Microsoft Inspire: GDPR and data
Today’s blog is probably going to reflect the fact that my head is now rattling with information overload!
So excuse me if I flit from one thing to another and it feels a little disjointed. That’s probably what a lot of the stuff Microsoft has been doing seems, but there is a sense that it is coming together and become more accessible.
As Brad Smith pointed out this morning, every customer has a story…and an opportunity.
We need to capture and tell those stories to help people understand what’s possible. We’d love to hear from customers about their challenges, the questions that they need to find answers to and what’s working for them. Feel free to bombard us.
The last session was a pretty deep analysis of global politics and something that needs to be digested before it’s the topic of a blog but it was an interesting perspective on the US essentially pulling back from its role as a global leader, fragmentation and how the gaps will be filled.
The underlying driver for this final session was the challenges around how governments respond to the cyber threat to national security in order to protect the right to privacy of their citizens.
And that obviously brings us on to GDPR.
Microsoft certainly sees itself as guardians of privacy and is fighting legal actions on numerous fronts as a result.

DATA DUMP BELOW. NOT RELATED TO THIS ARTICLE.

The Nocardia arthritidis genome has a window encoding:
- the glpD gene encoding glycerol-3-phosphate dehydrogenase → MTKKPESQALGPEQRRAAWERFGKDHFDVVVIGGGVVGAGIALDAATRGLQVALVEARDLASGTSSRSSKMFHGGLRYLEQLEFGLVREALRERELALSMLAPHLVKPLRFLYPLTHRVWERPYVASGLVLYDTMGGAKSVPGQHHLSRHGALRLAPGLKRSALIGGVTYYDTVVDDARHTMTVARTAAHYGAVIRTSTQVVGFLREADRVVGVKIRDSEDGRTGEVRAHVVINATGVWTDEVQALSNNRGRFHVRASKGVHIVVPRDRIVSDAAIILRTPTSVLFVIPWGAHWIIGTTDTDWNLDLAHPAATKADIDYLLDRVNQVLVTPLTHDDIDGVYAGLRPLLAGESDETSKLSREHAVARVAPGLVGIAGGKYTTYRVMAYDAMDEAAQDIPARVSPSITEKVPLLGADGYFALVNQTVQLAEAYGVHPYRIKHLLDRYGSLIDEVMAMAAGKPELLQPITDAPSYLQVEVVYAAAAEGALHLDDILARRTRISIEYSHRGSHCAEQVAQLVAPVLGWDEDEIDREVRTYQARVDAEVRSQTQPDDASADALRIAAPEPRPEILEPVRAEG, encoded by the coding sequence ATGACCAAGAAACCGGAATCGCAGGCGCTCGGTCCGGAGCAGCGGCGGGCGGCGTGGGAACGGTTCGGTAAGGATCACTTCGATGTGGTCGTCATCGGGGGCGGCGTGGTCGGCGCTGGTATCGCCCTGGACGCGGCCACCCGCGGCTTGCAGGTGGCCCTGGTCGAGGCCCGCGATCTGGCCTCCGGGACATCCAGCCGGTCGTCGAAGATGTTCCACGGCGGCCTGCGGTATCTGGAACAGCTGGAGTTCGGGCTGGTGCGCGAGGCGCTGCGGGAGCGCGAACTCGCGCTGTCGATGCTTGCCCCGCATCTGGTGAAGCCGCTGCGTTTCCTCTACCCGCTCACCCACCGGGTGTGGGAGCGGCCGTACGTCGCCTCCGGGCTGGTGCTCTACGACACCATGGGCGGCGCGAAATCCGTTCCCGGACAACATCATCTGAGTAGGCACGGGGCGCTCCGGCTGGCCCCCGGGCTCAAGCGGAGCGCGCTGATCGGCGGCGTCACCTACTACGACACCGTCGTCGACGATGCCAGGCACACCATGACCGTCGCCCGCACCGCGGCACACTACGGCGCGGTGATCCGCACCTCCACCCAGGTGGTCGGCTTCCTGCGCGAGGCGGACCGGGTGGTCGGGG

It also has a bigger GDPR issue than almost any other organisation given the amount of data it holds for the businesses and consumers who are its customers.
And Microsoft has 3500 security professionals! It also has a dedicated team of 300 engineers working on Microsoft’s own GDPR compliance – let’s face it, 4% of global turnover would be frightening amount.
Cyber security is a joint responsibility but customers need to adopt tools to implement the security fundamentals covered by our CTO Paul Burns in our roadshows last week. And we’ll continue to provide information and insights in forthcoming webinars and through one-to-one conversations.
The great thing is that we know technology can help, and solutions like our PII Discovery Tool that combines TermSet ScanR and our Qlik Sense dashboard – available as a free trial – will certainly help.
What’s clear is that it’s about finding the right tools to address the threat and as Brad pointed out, you wouldn’t try to shoot down a modern fighter jet with a 19th century cannon!
He was also very strident in his assertion that Microsoft will defend every customer, everywhere; won’t allow governments to attack the privacy of their own citizens – a bold comparison with the 4th Geneva Convention; and the view that Microsoft will, in effect, be a digital Switzerland in the war on cybercrime.
I’ll leave you with a thought from the opening that seems to reflect where we are with technology at the moment: ‘we are in a continuous process of becoming’.
Check out mine and Steven Osprey's thoughts on the second full day of the conference: